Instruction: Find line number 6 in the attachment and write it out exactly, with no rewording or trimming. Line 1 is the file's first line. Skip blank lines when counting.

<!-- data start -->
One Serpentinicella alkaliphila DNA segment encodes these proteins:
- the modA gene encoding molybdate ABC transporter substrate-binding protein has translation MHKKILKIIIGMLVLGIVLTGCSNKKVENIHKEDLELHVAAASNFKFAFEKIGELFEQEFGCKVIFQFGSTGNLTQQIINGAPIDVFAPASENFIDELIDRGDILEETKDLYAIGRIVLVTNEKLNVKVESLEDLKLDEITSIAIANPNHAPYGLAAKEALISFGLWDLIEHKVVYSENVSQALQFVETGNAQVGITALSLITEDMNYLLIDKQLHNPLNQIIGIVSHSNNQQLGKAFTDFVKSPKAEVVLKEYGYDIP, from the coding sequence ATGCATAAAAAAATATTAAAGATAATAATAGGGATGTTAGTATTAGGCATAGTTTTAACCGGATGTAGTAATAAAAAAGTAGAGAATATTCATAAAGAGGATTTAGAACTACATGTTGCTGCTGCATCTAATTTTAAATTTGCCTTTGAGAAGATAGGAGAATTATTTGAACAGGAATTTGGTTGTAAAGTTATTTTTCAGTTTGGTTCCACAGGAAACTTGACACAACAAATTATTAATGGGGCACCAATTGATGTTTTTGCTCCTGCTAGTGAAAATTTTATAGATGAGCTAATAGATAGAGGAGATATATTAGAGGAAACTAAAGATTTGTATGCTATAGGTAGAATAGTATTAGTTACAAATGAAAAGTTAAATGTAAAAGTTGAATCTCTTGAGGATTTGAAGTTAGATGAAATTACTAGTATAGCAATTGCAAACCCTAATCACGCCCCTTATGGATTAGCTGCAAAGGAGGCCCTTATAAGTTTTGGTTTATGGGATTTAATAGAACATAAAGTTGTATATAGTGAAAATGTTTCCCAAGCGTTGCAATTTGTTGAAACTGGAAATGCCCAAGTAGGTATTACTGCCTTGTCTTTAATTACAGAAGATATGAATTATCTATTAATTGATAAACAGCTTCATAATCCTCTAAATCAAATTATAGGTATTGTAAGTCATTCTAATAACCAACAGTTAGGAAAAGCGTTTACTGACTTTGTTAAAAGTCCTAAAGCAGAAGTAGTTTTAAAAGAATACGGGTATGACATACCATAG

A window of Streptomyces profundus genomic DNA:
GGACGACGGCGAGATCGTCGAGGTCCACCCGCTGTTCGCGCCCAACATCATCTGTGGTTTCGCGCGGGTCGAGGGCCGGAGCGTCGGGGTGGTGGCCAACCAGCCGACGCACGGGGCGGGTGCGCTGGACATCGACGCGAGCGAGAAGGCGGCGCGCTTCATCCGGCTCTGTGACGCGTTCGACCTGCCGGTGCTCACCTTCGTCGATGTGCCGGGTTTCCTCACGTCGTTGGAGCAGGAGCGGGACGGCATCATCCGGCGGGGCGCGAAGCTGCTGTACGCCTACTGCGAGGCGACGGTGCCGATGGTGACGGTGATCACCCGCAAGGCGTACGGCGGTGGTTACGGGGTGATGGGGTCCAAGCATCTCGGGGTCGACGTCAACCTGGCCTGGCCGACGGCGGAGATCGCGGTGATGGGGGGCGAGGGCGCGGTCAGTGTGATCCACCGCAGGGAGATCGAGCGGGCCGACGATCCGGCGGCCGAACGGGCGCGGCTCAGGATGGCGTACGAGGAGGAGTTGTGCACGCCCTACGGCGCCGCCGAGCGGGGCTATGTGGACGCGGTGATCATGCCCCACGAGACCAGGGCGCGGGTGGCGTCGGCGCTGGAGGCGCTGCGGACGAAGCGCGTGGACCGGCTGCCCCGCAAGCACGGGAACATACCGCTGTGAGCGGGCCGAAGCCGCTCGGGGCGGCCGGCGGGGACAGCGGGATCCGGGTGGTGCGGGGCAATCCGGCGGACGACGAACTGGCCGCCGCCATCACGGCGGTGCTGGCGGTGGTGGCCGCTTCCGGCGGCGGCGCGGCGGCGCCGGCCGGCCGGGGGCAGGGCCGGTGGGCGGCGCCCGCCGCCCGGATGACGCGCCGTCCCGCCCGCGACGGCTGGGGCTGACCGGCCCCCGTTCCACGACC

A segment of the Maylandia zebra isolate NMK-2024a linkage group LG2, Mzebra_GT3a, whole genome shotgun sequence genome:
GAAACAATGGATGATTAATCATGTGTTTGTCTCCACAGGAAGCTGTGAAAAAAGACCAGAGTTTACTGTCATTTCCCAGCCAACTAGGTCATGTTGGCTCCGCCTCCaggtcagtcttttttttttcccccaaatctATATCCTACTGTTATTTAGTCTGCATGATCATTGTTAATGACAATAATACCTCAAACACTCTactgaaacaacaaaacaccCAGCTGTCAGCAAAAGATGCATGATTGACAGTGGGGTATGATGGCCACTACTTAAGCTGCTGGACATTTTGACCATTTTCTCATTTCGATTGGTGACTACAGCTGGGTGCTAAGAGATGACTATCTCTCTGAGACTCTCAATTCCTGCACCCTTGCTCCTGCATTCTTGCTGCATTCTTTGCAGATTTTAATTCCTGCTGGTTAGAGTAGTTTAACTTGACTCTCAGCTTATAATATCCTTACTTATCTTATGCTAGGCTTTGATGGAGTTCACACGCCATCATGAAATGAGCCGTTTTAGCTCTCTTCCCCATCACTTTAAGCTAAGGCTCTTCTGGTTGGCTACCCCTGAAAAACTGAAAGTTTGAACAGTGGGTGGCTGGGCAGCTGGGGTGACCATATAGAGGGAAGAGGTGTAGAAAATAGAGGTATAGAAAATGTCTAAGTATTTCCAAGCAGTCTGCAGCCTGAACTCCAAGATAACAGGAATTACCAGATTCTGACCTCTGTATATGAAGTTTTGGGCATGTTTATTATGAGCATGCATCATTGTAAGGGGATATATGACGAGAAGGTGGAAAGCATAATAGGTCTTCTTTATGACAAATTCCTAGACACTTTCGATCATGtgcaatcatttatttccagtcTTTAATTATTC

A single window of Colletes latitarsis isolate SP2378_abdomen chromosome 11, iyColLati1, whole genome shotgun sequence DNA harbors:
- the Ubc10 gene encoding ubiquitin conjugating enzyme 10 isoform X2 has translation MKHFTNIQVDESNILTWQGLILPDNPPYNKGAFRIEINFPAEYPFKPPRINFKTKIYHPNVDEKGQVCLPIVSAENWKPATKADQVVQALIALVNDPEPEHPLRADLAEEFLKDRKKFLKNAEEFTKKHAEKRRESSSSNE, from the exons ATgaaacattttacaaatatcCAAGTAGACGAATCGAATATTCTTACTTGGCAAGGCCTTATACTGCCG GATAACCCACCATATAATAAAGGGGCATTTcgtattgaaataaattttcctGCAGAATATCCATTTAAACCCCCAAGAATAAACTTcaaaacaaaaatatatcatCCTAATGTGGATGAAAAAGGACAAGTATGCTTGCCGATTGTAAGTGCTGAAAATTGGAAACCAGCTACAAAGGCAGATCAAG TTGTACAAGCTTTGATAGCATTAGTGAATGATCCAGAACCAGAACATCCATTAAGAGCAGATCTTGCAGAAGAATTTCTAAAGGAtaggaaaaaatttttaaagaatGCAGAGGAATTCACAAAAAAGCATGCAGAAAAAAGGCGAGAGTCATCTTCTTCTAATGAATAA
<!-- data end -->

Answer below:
GAAACAATGGATGATTAATCATGTGTTTGTCTCCACAGGAAGCTGTGAAAAAAGACCAGAGTTTACTGTCATTTCCCAGCCAACTAGGTCATGTTGGCTCCGCCTCCaggtcagtcttttttttttcccccaaatctATATCCTACTGTTATTTAGTCTGCATGATCATTGTTAATGACAATAATACCTCAAACACTCTactgaaacaacaaaacaccCAGCTGTCAGCAAAAGATGCATGATTGACAGTGGGGTATGATGGCCACTACTTAAGCTGCTGGACATTTTGACCATTTTCTCATTTCGATTGGTGACTACAGCTGGGTGCTAAGAGATGACTATCTCTCTGAGACTCTCAATTCCTGCACCCTTGCTCCTGCATTCTTGCTGCATTCTTTGCAGATTTTAATTCCTGCTGGTTAGAGTAGTTTAACTTGACTCTCAGCTTATAATATCCTTACTTATCTTATGCTAGGCTTTGATGGAGTTCACACGCCATCATGAAATGAGCCGTTTTAGCTCTCTTCCCCATCACTTTAAGCTAAGGCTCTTCTGGTTGGCTACCCCTGAAAAACTGAAAGTTTGAACAGTGGGTGGCTGGGCAGCTGGGGTGACCATATAGAGGGAAGAGGTGTAGAAAATAGAGGTATAGAAAATGTCTAAGTATTTCCAAGCAGTCTGCAGCCTGAACTCCAAGATAACAGGAATTACCAGATTCTGACCTCTGTATATGAAGTTTTGGGCATGTTTATTATGAGCATGCATCATTGTAAGGGGATATATGACGAGAAGGTGGAAAGCATAATAGGTCTTCTTTATGACAAATTCCTAGACACTTTCGATCATGtgcaatcatttatttccagtcTTTAATTATTC